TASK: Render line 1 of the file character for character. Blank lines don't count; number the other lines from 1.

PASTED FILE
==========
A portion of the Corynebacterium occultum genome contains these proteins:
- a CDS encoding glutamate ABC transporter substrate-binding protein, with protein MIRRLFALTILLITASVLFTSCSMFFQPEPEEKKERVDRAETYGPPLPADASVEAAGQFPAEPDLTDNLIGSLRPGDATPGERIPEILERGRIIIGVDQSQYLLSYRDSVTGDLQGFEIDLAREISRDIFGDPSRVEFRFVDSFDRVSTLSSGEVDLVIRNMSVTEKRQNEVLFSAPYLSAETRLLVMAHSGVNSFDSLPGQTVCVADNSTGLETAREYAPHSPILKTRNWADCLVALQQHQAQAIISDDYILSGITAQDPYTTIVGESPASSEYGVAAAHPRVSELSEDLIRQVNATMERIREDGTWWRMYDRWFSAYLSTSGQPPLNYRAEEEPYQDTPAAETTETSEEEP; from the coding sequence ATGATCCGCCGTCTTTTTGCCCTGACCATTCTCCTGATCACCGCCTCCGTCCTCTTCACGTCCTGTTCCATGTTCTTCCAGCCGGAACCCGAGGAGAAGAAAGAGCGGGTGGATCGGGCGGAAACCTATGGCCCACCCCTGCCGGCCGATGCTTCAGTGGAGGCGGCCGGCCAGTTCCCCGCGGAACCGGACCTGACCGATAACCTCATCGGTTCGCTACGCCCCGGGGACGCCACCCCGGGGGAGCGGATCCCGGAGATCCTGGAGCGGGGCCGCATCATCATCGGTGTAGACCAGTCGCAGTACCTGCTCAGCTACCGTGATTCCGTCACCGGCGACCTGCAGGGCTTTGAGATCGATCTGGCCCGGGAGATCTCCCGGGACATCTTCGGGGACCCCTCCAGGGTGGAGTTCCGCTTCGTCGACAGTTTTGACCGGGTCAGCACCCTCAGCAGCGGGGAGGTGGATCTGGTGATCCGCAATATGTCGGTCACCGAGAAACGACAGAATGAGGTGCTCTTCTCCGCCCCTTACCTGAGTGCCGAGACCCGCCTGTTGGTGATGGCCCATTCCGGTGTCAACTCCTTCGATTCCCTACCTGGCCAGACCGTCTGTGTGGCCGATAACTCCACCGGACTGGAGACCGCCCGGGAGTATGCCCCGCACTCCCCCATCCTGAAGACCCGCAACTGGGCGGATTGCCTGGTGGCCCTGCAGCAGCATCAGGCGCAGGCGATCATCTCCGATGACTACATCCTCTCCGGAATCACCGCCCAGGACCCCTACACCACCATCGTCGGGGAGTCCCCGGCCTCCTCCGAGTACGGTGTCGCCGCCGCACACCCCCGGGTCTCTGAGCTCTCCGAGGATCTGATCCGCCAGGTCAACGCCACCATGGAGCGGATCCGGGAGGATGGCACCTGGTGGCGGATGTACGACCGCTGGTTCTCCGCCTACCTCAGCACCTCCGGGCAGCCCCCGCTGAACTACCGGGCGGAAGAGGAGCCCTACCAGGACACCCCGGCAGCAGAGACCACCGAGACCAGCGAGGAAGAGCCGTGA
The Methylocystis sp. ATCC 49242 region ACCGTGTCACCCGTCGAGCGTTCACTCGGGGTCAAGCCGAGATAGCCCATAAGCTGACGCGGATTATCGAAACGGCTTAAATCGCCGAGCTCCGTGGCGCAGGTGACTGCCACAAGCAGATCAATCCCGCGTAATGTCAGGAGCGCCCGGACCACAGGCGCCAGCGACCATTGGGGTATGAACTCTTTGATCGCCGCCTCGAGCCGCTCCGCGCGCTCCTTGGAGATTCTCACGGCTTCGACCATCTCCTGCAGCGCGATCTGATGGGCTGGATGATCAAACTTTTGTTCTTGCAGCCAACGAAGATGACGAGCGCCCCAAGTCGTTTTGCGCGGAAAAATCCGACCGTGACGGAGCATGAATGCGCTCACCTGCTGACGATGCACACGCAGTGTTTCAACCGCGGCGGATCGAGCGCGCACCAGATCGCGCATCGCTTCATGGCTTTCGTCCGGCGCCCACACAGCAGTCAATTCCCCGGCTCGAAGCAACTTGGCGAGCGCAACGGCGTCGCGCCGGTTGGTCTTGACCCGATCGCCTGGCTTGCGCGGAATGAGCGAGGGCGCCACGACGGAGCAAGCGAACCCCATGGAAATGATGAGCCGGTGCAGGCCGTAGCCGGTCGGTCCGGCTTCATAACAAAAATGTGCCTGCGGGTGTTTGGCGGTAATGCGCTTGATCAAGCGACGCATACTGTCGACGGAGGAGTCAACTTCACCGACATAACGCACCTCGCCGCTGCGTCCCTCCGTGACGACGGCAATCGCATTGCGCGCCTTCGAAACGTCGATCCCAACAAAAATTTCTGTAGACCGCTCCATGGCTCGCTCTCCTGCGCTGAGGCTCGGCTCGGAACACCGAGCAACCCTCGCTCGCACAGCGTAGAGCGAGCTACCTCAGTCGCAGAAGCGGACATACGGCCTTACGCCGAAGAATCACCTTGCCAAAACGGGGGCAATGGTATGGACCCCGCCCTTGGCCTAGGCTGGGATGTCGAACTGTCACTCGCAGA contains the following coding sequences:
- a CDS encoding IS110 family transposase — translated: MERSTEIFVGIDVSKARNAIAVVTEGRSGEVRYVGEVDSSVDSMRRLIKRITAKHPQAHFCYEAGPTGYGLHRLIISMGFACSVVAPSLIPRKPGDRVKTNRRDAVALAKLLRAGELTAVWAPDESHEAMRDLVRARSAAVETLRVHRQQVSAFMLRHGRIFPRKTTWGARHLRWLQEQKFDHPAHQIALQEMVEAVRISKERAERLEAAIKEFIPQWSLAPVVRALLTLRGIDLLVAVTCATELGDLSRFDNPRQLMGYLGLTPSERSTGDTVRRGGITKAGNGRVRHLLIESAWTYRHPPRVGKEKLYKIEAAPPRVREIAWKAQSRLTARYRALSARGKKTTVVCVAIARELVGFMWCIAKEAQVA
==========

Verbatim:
A portion of the Corynebacterium occultum genome contains these proteins: